UA System spokesman Nate Hinkel said in an email that the draft revision was delivered to campus chancellors as a way to gather feedback. Any policy changes require approval from the 10-member board of trustees, Hinkel said.

Information will be presented at next week's board meeting "about the basis for the revisions and the process moving forward to finalize drafts for future consideration."

The intent is "to bring UA System policy in line with current law and practice," Hinkel said, with many of the changes intended to "bring clarity to standards that already exist in practice."

But Leanne Lefler, president of the academic senate at the University of Arkansas for Medical Sciences, said that when the group's council of approximately 25 faculty members took a look at the policy, "we found it to be confusing."

"The language could be misconstrued as arbitrary," said Lefler, an associate professor of nursing.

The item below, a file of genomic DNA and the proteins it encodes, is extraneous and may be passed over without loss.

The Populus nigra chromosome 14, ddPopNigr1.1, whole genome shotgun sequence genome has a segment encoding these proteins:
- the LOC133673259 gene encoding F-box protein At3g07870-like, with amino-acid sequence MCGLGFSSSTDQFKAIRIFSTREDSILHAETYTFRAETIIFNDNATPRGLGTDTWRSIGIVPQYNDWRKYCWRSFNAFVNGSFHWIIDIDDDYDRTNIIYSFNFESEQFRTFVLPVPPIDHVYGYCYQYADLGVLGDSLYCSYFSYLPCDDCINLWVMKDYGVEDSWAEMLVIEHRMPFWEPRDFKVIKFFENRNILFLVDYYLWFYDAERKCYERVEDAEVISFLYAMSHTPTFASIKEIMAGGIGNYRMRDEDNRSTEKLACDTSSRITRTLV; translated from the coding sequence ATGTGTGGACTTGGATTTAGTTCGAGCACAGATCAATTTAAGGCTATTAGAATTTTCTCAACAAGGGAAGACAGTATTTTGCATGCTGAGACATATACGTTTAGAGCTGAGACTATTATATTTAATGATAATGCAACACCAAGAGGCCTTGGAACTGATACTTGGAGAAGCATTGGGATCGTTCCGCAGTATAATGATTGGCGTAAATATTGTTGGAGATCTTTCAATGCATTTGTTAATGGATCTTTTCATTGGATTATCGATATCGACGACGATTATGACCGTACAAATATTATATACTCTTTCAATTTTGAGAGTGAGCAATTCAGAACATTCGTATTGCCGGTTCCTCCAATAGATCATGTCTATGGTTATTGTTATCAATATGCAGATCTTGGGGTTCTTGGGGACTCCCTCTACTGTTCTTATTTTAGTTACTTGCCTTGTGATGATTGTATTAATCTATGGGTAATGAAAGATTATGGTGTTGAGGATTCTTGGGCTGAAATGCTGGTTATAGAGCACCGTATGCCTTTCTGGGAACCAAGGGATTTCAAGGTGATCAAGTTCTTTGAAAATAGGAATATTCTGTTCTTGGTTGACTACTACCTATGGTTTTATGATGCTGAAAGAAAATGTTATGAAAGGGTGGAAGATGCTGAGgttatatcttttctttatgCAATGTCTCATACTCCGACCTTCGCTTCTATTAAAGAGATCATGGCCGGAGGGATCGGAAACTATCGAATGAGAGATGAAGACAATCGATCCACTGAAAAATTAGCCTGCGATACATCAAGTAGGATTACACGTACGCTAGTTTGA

Gregory Scholtz, with the Washington, D.C.-based American Association of University Professors, said that typical grounds for dismissal "are such things as gross misconduct or professional unfitness."

The member organization advocates for academic freedom, and Scholtz, associate secretary and director of the organization's Department of Academic Freedom, Tenure and Governance, said that "unsatisfactory performance" is a vague standard for dismissal.

Tenured faculty members have the right of continuous appointment, according to current UA System policy. It also lays out a requirement for annual reviews, which form the basis of tenure and promotion recommendations from an academic department chairman or similar campus academic official.

Even for faculty members who receive tenure, the annual reviews continue.

Unlike the existing policy, the draft update ties together "unsatisfactory performance" ratings with dismissal.